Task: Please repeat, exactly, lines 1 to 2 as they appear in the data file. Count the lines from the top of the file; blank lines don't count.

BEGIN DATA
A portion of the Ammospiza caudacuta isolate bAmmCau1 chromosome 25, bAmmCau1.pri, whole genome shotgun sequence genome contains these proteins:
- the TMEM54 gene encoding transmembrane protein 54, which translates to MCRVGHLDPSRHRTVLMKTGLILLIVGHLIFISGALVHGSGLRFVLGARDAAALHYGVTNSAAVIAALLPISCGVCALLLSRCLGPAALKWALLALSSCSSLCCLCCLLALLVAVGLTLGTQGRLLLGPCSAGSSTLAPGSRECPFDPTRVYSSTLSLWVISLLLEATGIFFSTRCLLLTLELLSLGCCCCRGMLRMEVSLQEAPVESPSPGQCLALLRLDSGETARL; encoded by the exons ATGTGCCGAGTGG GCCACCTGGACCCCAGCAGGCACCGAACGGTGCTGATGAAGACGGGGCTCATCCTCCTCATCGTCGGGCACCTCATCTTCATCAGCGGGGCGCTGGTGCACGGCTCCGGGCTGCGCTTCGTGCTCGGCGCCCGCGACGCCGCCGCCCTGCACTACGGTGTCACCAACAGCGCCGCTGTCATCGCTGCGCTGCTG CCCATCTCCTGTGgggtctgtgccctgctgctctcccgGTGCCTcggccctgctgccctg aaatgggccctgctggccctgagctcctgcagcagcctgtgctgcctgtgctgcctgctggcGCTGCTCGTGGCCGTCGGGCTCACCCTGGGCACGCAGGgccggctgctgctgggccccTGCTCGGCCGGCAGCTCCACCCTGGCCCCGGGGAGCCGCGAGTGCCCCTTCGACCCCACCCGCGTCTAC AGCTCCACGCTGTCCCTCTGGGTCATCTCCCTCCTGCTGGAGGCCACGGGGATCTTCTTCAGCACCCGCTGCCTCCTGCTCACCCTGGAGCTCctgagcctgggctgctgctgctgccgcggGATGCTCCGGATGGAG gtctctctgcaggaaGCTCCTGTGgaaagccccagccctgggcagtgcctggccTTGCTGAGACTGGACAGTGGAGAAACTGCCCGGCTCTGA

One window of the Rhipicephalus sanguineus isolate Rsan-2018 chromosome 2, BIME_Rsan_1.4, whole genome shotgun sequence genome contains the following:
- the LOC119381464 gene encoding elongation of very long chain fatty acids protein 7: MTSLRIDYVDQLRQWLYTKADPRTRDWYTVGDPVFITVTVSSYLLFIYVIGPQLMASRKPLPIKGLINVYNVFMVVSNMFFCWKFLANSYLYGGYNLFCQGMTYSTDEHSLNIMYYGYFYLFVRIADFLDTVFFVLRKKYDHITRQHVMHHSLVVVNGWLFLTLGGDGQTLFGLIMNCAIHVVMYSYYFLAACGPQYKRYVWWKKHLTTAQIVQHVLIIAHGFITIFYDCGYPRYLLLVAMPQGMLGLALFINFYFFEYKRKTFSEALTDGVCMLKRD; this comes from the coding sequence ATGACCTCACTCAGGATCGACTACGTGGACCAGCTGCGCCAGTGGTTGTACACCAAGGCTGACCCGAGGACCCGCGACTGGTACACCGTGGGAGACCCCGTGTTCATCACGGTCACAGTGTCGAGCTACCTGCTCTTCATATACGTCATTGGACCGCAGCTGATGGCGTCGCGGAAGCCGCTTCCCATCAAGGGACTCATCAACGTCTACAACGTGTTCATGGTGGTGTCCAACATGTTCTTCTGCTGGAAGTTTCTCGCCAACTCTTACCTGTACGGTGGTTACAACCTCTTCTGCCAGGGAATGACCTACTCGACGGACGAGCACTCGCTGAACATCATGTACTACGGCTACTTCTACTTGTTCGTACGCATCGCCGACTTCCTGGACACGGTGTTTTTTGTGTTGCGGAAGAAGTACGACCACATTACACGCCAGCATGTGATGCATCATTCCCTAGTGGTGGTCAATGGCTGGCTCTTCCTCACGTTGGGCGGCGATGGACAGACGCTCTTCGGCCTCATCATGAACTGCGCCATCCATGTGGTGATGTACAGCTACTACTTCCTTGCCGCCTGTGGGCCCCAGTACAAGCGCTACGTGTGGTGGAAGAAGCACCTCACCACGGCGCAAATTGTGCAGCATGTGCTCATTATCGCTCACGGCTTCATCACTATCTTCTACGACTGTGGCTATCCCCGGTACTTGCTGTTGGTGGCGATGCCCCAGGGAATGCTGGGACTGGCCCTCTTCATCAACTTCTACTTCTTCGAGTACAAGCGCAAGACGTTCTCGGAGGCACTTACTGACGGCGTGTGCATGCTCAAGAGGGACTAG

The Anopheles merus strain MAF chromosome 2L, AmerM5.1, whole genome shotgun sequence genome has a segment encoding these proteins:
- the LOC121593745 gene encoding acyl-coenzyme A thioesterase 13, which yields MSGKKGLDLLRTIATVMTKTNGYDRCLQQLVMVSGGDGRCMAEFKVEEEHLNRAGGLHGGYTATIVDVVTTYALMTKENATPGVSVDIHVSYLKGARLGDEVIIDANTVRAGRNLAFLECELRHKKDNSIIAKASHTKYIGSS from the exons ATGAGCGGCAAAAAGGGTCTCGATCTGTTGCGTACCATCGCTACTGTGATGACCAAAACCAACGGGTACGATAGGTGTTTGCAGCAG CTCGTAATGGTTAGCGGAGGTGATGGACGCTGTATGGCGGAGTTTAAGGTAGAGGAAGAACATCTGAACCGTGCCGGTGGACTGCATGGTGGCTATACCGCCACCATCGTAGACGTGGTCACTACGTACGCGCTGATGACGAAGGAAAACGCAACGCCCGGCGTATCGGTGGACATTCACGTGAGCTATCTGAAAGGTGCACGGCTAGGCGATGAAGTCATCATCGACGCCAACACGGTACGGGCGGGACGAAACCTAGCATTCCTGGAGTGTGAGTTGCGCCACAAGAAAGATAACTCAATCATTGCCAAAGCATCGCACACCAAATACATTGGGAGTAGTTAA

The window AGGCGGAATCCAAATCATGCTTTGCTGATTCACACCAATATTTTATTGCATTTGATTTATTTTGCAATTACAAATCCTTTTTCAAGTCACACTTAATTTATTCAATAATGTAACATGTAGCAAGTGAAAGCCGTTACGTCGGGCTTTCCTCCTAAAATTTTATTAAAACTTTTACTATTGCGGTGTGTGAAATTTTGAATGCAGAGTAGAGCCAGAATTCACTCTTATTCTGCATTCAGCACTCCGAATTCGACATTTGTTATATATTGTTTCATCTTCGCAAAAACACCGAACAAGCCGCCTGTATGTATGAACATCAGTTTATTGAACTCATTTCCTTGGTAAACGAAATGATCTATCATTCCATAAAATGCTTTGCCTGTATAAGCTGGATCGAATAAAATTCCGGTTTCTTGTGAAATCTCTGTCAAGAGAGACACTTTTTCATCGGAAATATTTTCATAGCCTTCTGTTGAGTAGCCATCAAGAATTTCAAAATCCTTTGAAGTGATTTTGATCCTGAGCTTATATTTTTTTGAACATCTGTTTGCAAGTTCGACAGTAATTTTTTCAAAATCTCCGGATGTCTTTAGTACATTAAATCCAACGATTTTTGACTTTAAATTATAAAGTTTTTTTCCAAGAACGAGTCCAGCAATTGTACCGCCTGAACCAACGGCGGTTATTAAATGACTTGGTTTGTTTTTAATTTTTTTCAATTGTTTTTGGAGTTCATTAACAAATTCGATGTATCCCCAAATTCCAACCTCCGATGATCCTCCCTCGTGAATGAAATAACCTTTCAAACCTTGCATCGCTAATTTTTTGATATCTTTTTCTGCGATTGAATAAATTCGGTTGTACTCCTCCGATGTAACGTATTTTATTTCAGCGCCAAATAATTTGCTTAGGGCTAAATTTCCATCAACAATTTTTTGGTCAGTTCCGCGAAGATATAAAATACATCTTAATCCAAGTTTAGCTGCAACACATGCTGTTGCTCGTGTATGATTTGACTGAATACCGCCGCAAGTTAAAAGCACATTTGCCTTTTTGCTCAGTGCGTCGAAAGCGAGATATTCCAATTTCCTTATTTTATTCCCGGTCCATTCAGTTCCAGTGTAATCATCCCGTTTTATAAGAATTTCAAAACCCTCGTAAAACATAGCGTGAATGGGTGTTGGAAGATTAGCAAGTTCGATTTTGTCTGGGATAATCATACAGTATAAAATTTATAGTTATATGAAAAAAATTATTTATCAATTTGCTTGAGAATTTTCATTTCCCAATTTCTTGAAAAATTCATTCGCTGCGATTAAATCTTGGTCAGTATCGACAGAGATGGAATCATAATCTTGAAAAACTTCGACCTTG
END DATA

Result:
A portion of the Ammospiza caudacuta isolate bAmmCau1 chromosome 25, bAmmCau1.pri, whole genome shotgun sequence genome contains these proteins:
- the TMEM54 gene encoding transmembrane protein 54, which translates to MCRVGHLDPSRHRTVLMKTGLILLIVGHLIFISGALVHGSGLRFVLGARDAAALHYGVTNSAAVIAALLPISCGVCALLLSRCLGPAALKWALLALSSCSSLCCLCCLLALLVAVGLTLGTQGRLLLGPCSAGSSTLAPGSRECPFDPTRVYSSTLSLWVISLLLEATGIFFSTRCLLLTLELLSLGCCCCRGMLRMEVSLQEAPVESPSPGQCLALLRLDSGETARL; encoded by the exons ATGTGCCGAGTGG GCCACCTGGACCCCAGCAGGCACCGAACGGTGCTGATGAAGACGGGGCTCATCCTCCTCATCGTCGGGCACCTCATCTTCATCAGCGGGGCGCTGGTGCACGGCTCCGGGCTGCGCTTCGTGCTCGGCGCCCGCGACGCCGCCGCCCTGCACTACGGTGTCACCAACAGCGCCGCTGTCATCGCTGCGCTGCTG CCCATCTCCTGTGgggtctgtgccctgctgctctcccgGTGCCTcggccctgctgccctg aaatgggccctgctggccctgagctcctgcagcagcctgtgctgcctgtgctgcctgctggcGCTGCTCGTGGCCGTCGGGCTCACCCTGGGCACGCAGGgccggctgctgctgggccccTGCTCGGCCGGCAGCTCCACCCTGGCCCCGGGGAGCCGCGAGTGCCCCTTCGACCCCACCCGCGTCTAC AGCTCCACGCTGTCCCTCTGGGTCATCTCCCTCCTGCTGGAGGCCACGGGGATCTTCTTCAGCACCCGCTGCCTCCTGCTCACCCTGGAGCTCctgagcctgggctgctgctgctgccgcggGATGCTCCGGATGGAG gtctctctgcaggaaGCTCCTGTGgaaagccccagccctgggcagtgcctggccTTGCTGAGACTGGACAGTGGAGAAACTGCCCGGCTCTGA